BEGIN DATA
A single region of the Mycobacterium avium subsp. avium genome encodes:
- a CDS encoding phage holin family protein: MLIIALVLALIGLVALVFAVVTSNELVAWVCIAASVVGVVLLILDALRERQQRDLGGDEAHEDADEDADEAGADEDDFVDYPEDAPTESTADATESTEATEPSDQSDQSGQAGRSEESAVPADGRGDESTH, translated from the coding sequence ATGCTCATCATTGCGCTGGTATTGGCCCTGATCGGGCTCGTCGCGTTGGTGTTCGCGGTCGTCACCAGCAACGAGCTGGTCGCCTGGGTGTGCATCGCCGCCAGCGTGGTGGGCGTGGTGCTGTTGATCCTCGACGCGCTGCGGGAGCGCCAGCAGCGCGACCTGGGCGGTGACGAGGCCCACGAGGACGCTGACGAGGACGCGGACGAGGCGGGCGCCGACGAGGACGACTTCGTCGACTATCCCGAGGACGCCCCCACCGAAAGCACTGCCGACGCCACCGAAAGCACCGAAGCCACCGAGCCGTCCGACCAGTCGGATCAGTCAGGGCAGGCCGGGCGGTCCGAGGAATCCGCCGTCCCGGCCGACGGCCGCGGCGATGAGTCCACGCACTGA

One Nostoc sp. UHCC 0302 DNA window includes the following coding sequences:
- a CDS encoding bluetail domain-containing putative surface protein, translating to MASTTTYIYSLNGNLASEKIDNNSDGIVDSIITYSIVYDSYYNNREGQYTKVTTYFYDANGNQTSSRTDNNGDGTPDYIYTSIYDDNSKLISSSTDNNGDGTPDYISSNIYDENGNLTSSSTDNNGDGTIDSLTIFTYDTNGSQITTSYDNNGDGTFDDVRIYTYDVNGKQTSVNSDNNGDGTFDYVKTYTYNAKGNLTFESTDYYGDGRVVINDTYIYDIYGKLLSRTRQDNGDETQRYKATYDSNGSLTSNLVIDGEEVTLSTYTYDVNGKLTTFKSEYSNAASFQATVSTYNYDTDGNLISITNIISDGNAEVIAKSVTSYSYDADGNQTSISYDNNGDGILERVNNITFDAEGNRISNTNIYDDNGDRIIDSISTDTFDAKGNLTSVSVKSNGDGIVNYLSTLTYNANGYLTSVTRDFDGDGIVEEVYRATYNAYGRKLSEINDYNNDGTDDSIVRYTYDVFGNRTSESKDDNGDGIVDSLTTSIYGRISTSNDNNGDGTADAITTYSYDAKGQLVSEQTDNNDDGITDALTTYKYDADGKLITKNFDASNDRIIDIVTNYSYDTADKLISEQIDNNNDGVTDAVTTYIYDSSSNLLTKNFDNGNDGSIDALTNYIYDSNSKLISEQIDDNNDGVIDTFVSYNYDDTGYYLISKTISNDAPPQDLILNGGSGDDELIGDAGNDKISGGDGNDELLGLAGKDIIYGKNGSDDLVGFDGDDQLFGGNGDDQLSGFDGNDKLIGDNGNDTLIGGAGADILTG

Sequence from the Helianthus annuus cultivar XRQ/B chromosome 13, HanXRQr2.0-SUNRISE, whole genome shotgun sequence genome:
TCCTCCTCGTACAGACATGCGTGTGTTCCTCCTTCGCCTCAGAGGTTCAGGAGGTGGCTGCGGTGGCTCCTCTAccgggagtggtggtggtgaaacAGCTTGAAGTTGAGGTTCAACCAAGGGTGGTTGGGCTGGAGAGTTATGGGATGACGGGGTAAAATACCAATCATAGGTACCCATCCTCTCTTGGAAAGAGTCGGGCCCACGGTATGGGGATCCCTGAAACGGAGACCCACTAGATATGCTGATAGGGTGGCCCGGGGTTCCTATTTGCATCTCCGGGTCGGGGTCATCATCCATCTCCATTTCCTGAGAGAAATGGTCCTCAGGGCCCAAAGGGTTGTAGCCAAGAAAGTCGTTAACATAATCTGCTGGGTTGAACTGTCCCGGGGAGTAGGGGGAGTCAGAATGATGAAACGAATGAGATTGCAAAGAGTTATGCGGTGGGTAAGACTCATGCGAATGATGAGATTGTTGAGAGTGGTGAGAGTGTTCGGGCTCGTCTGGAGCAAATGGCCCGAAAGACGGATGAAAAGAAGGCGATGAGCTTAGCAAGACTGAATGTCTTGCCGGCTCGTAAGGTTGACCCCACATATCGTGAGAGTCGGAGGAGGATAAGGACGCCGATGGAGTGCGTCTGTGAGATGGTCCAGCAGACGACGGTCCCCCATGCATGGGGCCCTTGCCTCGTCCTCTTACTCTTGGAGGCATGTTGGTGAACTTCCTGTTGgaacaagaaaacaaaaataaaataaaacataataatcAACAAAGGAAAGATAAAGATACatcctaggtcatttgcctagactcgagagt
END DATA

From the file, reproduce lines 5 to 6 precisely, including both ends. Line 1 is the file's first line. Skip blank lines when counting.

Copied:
Sequence from the Helianthus annuus cultivar XRQ/B chromosome 13, HanXRQr2.0-SUNRISE, whole genome shotgun sequence genome:
TCCTCCTCGTACAGACATGCGTGTGTTCCTCCTTCGCCTCAGAGGTTCAGGAGGTGGCTGCGGTGGCTCCTCTAccgggagtggtggtggtgaaacAGCTTGAAGTTGAGGTTCAACCAAGGGTGGTTGGGCTGGAGAGTTATGGGATGACGGGGTAAAATACCAATCATAGGTACCCATCCTCTCTTGGAAAGAGTCGGGCCCACGGTATGGGGATCCCTGAAACGGAGACCCACTAGATATGCTGATAGGGTGGCCCGGGGTTCCTATTTGCATCTCCGGGTCGGGGTCATCATCCATCTCCATTTCCTGAGAGAAATGGTCCTCAGGGCCCAAAGGGTTGTAGCCAAGAAAGTCGTTAACATAATCTGCTGGGTTGAACTGTCCCGGGGAGTAGGGGGAGTCAGAATGATGAAACGAATGAGATTGCAAAGAGTTATGCGGTGGGTAAGACTCATGCGAATGATGAGATTGTTGAGAGTGGTGAGAGTGTTCGGGCTCGTCTGGAGCAAATGGCCCGAAAGACGGATGAAAAGAAGGCGATGAGCTTAGCAAGACTGAATGTCTTGCCGGCTCGTAAGGTTGACCCCACATATCGTGAGAGTCGGAGGAGGATAAGGACGCCGATGGAGTGCGTCTGTGAGATGGTCCAGCAGACGACGGTCCCCCATGCATGGGGCCCTTGCCTCGTCCTCTTACTCTTGGAGGCATGTTGGTGAACTTCCTGTTGgaacaagaaaacaaaaataaaataaaacataataatcAACAAAGGAAAGATAAAGATACatcctaggtcatttgcctagactcgagagt